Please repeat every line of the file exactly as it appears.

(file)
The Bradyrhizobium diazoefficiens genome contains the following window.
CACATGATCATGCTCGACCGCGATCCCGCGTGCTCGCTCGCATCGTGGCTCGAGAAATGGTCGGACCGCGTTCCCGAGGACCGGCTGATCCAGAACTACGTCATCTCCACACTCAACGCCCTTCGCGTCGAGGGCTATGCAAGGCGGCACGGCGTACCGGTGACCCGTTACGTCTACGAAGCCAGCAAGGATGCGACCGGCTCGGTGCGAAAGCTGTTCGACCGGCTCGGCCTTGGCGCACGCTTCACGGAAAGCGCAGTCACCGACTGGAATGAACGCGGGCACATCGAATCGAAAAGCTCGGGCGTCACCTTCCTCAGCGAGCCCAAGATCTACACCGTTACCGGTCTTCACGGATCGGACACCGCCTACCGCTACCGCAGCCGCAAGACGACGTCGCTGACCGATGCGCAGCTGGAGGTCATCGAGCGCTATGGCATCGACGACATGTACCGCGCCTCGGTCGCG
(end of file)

The Bradyrhizobium diazoefficiens genome contains the following window.
CACATGATCATGCTCGACCGCGATCCCGCGTGCTCGCTCGCATCGTGGCTCGAGAAATGGTCGGACCGCGTTCCCGAGGACCGGCTGATCCAGAACTACGTCATCTCCACACTCAACGCCCTTCGCGTCGAGGGCTATGCAAGGCGGCACGGCGTACCGGTGACCCGTTACGTCTACGAAGCCAGCAAGGATGCGACCGGCTCGGTGCGAAAGCTGTTCGACCGGCTCGGCCTTGGCGCACGCTTCACGGAAAGCGCAGTCACCGACTGGAATGAACGCGGGCACATCGAATCGAAAAGCTCGGGCGTCACCTTCCTCAGCGAGCCCAAGATCTACACCGTTACCGGTCTTCACGGATCGGACACCGCCTACCGCTACCGCAGCCGCAAGACGACGTCGCTGACCGATGCGCAGCTGGAGGTCATCGAGCGCTATGGCATCGACGACATGTACCGCGCCTCGGTCGCG